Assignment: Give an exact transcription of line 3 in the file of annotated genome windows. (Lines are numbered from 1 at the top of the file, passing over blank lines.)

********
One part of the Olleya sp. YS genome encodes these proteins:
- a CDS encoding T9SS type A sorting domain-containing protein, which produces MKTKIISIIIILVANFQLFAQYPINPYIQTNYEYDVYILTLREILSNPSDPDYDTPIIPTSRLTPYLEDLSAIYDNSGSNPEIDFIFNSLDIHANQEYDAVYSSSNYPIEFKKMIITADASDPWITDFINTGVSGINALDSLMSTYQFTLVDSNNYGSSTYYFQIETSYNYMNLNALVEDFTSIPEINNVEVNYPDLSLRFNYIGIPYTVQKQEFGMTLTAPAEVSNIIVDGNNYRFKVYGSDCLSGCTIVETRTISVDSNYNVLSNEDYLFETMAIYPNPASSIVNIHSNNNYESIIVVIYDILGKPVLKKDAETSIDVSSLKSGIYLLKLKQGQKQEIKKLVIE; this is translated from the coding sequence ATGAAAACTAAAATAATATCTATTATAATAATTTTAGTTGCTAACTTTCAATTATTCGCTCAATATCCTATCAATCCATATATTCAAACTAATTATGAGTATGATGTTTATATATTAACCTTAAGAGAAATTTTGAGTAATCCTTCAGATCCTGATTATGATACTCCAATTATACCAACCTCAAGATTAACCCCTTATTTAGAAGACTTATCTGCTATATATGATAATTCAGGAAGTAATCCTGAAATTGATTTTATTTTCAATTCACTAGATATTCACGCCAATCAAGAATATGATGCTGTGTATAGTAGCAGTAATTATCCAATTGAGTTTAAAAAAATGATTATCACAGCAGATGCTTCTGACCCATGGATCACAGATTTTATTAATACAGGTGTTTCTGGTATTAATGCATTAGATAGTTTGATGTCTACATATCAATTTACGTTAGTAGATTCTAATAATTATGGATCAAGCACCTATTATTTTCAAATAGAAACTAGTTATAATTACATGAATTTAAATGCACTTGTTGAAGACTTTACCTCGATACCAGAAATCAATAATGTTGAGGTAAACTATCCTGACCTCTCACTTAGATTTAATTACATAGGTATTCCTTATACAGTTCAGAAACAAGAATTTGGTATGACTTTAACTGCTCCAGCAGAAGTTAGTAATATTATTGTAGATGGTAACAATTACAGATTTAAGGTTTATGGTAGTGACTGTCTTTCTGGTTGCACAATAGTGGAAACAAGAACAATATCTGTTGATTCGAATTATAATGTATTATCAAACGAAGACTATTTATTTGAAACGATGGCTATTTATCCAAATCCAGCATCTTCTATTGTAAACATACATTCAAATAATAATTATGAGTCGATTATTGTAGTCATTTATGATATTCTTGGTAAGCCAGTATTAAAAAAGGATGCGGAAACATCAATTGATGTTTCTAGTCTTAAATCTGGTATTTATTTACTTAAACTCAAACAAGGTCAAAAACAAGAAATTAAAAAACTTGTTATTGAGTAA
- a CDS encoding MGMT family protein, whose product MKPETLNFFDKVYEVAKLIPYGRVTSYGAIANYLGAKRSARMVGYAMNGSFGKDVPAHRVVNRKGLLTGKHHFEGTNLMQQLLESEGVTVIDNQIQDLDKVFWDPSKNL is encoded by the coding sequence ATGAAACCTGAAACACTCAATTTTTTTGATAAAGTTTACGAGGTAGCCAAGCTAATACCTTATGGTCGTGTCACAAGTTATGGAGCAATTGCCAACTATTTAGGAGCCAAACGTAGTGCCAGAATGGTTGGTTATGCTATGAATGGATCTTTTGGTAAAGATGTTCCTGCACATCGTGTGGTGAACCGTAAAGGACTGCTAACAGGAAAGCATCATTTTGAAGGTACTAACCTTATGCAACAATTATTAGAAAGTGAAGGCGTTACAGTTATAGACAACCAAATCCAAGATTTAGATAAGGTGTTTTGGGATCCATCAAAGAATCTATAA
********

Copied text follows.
- a CDS encoding MGMT family protein, whose product MKPETLNFFDKVYEVAKLIPYGRVTSYGAIANYLGAKRSARMVGYAMNGSFGKDVPAHRVVNRKGLLTGKHHFEGTNLMQQLLESEGVTVIDNQIQDLDKVFWDPSKNL is encoded by the coding sequence ATGAAACCTGAAACACTCAATTTTTTTGATAAAGTTTACGAGGTAGCCAAGCTAATACCTTATGGTCGTGTCACAAGTTATGGAGCAATTGCCAACTATTTAGGAGCCAAACGTAGTGCCAGAATGGTTGGTTATGCTATGAATGGATCTTTTGGTAAAGATGTTCCTGCACATCGTGTGGTGAACCGTAAAGGACTGCTAACAGGAAAGCATCATTTTGAAGGTACTAACCTTATGCAACAATTATTAGAAAGTGAAGGCGTTACAGTTATAGACAACCAAATCCAAGATTTAGATAAGGTGTTTTGGGATCCATCAAAGAATCTATAA